The mackerel then themselves turn into metaphor:

Suppose we could iridesce,

like these, and lose ourselves

entirely in the universe
of shimmer—would you want

to be yourself only . . . ?

The fish and the self merge in the last lines into a “rainbowed school/ and its acres of brilliant classrooms.” The conclusion is wistful and triumphant at once:

How happy they seem,
even on ice, to be together, selfless,
which is the price of gleaming.

“A Display of Mackerel” first appeared in The Atlantic; an individual tour de force, it gains additional power from its association with the other work in Atlantis.

The general effect of this collection is of a world slowed down, through the intensity of the coming loss, to a sequence of sharply etched (and edged) moments. Two wrecked boats spotted on the beach, a little girl trying to revive a sick loon she has found on the coast, sunflowers dying at the end of the season—all repeat the story of death of the self, and yet all “chronicle the fashion in which/ the world gains luster as it falls apart.” Is this luster an illusion born of desire, or is it some obscure promise? Doty does not definitively answer this question. Mary Oliver comments that “he finds no more than Keats found: a riddle.” Yet Doty never stops exploring the implications of the enigma. He studies the world’s hieroglyphics with a loving and hopeful eye.

The last poem of Atlantis is shot through with the gleams and shimmers that Doty finds often on the surface of the world and that he suggests may come from deep within it. “Aubade: Opal and Silver” functions as a kind of epilogue. The speaker is walking with his two dogs, Arden and Beau. Beau is “the new dog” introduced earlier in a section of “Atlantis,” “the one my lover’s asked for/ in the last month of his life”—thus Roberts demonstrated his commitment to life, to the life force. Now the weather is coldly beautiful; the dogs run “through a continuously descending voile/ of little white darts, heaven’s/ heavy silver brushed to lavender/ at the rim.” As the dogs rush ahead of him out of sight, into the scrim of snow, Doty is once more reading the landscape, reading his own story and Wally Roberts’ there. There is love reaffirmed and rueful recognition of finality: “That’s the nature of the trick:/ time animates what it kills.” The poem then shifts to metaphysical speculation. The landscape is breathtaking, a creation made by a dressmaker/magician with “enough antique lace/ to sew a bodice for the harbor,/ its silver-skinned breathing/ dotted now with little flowers of ice.” The dressmaker/magician is “our old enchanter,” who “works these fierce and delicate effects/ from somewhere in the wings.” Are these “shifting tableaux” intended “for our instruction and delight” or “to confound us”? The walker wonders, watching the dogs disappear into the snow, then reappear. The poem’s (and the book’s) final lines are memorable as well as optimistic:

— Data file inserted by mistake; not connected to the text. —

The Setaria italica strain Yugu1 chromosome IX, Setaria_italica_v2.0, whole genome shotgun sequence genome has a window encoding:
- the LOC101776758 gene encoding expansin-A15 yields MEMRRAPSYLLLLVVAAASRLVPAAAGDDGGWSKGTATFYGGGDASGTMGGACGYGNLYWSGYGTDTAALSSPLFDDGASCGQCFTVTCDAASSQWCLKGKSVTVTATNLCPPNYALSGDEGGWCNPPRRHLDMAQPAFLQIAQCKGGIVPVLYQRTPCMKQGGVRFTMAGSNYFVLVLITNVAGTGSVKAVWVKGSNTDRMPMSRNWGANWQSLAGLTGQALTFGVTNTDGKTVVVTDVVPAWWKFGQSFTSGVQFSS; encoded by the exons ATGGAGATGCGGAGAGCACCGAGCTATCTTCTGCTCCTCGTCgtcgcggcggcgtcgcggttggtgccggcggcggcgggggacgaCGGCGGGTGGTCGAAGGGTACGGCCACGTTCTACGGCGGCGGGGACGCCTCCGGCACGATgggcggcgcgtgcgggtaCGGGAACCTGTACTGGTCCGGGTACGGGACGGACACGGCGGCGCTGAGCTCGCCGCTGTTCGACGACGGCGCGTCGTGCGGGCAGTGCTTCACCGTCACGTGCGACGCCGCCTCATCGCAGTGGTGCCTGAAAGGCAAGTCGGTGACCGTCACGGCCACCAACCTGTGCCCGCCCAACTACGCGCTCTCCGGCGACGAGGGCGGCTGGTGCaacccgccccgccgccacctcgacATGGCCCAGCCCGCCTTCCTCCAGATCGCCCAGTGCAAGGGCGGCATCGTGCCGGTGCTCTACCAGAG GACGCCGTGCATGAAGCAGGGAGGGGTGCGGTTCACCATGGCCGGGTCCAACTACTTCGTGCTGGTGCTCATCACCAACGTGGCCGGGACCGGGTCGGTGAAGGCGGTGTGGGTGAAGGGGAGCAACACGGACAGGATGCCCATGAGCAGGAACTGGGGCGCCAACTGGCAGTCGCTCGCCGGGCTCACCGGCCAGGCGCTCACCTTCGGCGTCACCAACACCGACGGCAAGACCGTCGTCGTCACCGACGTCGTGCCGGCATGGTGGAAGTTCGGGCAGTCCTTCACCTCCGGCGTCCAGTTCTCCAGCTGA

this fabric’s
spun of such insubstantial stuff

it doesn’t quite conceal the other world.

Can’t we see into it already, a little? Look,

there: two gestures, one black

and one golden, racing into the veil.

These poems do not have the any of the heavy machinery of current postmodernist work—their allusions are clear, their experience universal. The intensity of the feelings expressed together with the originality of the recurrent images impresses passages—single lines, aphorisms, endings—on the memory; few contemporary poems stay with the reader like Doty’s. Those who appreciate poetry that makes them see the natural world anew and that also helps them deal with the losses and griefs in their own lives will find Atlantis a collection to return to, to read aloud from, and to share.

Sources for Further Study

Library Journal. CXX, August, 1995, p. 79.

The New York Times Book Review. C, November 5, 1995, p. 25.

Publishers Weekly. CCXLII, September 25, 1995, p. 50.

See eNotes Ad-Free

Start your 48-hour free trial to get access to more than 30,000 additional guides and more than 350,000 Homework Help questions answered by our experts.

Get 48 Hours Free Access